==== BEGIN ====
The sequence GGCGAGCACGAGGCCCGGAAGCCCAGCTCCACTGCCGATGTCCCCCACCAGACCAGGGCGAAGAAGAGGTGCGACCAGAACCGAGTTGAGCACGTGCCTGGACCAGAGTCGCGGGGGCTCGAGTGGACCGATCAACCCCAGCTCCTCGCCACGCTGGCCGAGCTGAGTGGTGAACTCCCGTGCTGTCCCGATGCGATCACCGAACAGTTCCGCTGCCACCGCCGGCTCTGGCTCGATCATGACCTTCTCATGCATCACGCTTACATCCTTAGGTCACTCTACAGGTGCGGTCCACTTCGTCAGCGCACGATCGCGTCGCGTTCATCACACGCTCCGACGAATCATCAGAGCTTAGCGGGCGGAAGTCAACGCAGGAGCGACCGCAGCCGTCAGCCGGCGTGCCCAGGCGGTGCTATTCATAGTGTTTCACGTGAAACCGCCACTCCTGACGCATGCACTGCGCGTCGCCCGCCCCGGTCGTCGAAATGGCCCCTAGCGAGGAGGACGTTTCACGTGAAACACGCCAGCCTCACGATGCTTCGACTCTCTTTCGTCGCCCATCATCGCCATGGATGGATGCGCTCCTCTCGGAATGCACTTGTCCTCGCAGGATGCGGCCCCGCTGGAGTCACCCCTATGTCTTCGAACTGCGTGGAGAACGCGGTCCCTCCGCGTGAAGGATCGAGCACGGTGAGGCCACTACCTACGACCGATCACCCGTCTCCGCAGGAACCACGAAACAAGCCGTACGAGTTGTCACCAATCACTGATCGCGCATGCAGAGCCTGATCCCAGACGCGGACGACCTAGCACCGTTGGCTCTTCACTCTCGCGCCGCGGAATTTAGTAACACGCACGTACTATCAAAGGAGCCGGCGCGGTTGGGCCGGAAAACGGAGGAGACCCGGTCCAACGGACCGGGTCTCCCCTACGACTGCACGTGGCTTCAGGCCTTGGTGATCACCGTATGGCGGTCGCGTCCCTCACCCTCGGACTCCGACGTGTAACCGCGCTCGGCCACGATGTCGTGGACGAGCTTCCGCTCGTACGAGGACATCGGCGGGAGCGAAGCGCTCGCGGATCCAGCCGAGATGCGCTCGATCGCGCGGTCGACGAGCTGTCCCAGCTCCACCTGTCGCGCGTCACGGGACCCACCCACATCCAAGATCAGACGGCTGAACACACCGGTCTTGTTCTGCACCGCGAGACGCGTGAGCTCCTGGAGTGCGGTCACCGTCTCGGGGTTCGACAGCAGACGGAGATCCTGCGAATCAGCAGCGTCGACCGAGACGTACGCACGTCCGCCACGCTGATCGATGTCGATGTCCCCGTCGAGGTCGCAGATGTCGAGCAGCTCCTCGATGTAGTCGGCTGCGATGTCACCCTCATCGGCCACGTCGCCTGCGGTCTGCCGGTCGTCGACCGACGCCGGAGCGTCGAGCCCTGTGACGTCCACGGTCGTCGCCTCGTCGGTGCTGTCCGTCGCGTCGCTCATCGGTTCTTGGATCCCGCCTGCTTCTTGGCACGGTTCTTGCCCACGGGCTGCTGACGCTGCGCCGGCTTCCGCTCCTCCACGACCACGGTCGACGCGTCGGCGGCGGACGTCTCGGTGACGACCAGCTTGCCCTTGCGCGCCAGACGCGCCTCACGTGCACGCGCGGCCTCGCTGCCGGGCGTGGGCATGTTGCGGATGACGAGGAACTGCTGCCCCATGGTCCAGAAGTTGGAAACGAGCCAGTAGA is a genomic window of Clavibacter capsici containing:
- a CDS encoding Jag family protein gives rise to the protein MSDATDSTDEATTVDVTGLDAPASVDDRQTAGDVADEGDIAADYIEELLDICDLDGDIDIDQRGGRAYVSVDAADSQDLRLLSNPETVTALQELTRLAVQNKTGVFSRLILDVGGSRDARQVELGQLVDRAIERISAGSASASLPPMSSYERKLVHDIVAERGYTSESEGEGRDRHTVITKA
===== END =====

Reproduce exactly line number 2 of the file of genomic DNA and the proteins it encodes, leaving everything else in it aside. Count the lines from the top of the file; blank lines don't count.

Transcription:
- a CDS encoding Jag family protein gives rise to the protein MSDATDSTDEATTVDVTGLDAPASVDDRQTAGDVADEGDIAADYIEELLDICDLDGDIDIDQRGGRAYVSVDAADSQDLRLLSNPETVTALQELTRLAVQNKTGVFSRLILDVGGSRDARQVELGQLVDRAIERISAGSASASLPPMSSYERKLVHDIVAERGYTSESEGEGRDRHTVITKA